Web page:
The auto loan delinquency rate, i.e. the percentage of car buyers falling more than 60 days behind on their auto loan payments, increased to 0.95% in Q2 2014 compared to 0.87% in Q2 2013, a rise of 9%, according to figures published by TransUnion, a major credit information services company.
Compared to the first quarter of 2014, which posted a rate of 1%, auto loan delinquencies declined in the second quarter.
Auto loan debt in the US has increased every month for the last thirteen months, TransUnion informed.
In the second quarter, the average auto loan was $17,090, compared to $16,410 in the previous quarter, a 4.1% increase.
Despite the increase, the rate is well below the 1.05% average from 2007 to 2014.
Still relatively low
During the Great Recession the rate reached 1.59% in Q4 2008, and then fell to 0.86% in Q2 2012. The recent upward trend, however, should not be overly-worrying – it is still comparatively low.
Peter Turek, automotive vice president for TransUnion, said:
“Auto lending remains similar to what we have observed during the last several quarters. Delinquency rates remain relatively low while auto loan balances keep rising – both metrics aided by increasing auto loan originations.”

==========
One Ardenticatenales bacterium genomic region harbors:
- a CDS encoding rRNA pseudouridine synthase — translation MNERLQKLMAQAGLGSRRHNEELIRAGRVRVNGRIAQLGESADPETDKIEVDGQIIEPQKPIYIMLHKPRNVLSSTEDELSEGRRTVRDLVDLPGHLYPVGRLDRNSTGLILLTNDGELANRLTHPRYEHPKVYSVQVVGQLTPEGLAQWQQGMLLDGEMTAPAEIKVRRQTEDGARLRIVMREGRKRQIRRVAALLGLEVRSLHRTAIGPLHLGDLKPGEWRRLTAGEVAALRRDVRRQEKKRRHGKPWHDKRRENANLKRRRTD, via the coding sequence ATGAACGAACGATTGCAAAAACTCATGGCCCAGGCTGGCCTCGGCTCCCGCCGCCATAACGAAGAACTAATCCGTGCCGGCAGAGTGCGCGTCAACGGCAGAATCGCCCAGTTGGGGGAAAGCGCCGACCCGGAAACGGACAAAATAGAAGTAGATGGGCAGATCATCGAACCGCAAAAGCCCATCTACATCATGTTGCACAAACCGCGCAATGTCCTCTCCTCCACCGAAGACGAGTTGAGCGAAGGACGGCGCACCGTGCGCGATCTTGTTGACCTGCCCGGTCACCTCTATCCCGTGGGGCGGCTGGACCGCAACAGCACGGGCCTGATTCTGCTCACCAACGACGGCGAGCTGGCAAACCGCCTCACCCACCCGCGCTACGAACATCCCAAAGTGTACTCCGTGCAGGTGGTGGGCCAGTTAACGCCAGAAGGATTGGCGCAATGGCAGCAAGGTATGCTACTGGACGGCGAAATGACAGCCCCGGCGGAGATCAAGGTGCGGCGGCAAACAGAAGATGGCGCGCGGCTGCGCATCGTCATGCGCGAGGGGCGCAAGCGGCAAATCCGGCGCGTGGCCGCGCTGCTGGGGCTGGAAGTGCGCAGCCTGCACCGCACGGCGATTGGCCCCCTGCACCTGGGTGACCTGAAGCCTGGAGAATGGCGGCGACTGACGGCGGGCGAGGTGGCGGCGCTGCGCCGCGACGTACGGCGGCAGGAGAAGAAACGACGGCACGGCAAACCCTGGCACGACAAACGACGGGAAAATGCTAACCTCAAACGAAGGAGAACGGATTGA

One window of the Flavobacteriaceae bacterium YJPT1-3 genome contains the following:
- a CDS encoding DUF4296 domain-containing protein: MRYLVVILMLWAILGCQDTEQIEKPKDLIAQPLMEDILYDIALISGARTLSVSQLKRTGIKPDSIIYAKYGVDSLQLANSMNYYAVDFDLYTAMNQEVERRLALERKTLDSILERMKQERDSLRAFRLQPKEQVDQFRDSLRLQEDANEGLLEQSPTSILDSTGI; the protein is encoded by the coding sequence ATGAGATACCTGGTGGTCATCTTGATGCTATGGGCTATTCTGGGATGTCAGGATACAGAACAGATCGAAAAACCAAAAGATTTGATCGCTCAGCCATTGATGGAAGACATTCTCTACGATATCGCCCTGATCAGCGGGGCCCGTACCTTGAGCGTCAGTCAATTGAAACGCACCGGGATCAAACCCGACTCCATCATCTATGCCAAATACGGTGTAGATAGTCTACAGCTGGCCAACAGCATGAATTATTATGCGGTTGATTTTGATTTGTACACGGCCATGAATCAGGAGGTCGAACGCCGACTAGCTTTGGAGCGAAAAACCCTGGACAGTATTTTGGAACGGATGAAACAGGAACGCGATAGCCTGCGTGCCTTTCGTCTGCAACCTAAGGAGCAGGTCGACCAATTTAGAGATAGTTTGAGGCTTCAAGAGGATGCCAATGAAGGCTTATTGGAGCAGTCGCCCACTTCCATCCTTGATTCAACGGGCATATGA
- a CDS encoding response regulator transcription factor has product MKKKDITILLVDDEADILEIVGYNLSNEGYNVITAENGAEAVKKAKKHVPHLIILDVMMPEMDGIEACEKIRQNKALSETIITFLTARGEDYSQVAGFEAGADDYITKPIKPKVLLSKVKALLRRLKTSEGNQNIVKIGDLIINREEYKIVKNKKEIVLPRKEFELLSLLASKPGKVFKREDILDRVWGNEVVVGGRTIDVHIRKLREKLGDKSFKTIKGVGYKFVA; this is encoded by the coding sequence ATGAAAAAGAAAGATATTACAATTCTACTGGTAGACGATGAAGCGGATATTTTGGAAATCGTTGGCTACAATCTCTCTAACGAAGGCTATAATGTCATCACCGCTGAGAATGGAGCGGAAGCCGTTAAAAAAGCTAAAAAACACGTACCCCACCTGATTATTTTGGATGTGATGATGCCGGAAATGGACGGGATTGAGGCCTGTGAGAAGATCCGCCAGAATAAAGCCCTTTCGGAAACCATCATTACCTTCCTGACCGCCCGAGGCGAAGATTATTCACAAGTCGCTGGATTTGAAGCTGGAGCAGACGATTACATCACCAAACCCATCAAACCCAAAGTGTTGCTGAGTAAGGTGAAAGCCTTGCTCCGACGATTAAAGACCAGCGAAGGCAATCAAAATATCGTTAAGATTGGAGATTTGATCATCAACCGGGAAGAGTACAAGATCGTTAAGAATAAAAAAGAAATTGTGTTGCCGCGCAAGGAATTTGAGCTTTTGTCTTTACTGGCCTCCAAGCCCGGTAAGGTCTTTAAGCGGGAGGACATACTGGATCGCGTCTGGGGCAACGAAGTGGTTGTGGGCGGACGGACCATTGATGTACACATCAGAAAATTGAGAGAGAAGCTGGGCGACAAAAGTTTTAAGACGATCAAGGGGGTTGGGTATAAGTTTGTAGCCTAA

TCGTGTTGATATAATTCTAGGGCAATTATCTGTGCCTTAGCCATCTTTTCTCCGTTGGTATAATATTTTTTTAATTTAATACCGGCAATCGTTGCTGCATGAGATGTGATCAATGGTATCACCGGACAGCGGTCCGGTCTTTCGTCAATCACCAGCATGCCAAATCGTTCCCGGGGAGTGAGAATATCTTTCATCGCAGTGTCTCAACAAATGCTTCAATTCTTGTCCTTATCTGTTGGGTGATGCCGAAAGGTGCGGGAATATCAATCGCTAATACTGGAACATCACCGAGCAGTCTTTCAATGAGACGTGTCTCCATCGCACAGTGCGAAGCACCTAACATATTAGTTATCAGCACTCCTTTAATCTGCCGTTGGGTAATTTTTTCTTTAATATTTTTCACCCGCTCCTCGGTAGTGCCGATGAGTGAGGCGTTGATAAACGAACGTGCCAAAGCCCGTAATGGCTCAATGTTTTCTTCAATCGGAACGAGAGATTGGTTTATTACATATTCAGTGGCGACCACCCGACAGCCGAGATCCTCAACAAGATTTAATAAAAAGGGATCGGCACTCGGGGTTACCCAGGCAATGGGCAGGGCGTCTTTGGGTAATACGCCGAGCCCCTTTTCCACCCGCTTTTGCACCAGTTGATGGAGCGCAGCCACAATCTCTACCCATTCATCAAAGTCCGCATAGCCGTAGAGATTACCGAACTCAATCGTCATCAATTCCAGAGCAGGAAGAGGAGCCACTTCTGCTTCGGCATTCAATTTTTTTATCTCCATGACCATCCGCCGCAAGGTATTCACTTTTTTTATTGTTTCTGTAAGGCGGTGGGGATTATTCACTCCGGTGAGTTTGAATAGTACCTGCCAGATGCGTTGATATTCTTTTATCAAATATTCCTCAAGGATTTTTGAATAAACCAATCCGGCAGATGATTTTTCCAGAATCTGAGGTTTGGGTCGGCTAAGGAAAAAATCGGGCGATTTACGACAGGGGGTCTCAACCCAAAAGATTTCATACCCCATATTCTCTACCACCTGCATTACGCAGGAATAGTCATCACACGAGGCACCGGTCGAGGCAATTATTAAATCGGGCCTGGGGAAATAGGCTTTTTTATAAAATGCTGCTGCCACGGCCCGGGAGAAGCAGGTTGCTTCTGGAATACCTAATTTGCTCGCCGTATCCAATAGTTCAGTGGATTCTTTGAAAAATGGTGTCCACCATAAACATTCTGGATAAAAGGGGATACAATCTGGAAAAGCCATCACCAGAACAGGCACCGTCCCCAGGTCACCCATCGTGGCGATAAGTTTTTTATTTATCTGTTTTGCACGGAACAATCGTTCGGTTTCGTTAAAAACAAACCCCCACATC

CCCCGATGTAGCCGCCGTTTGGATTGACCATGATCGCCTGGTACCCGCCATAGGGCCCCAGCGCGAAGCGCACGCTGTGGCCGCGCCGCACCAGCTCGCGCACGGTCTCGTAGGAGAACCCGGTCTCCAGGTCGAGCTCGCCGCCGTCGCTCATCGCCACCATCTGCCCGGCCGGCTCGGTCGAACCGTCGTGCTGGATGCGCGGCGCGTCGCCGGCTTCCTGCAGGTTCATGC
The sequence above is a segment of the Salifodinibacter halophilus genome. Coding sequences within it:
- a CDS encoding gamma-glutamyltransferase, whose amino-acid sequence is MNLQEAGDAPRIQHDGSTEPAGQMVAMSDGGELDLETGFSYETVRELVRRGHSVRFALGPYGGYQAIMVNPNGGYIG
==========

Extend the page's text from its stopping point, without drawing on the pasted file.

“In fact, there are four million more auto loan accounts in the marketplace than we observed just last year. This means with more auto loans in the marketplace and a delinquency rate ticking higher, we now have several thousand more delinquent accounts than at the midpoint of 2013.”
In the second quarter, all but six US states reported an increase in auto loan delinquency rates compared to the same quarter a year earlier (the six posted either declines or no change).
The states with the highest increased rates of borrowers at least sixty days behind on their payments were Nebraska, Alaska, Michigan and Montana.
The biggest declines occurred in Oregon, S. Dakota and Hawaii.
Loan delinquency rates rose across all age groups, TransUnion said.
(Data source: TransUnion)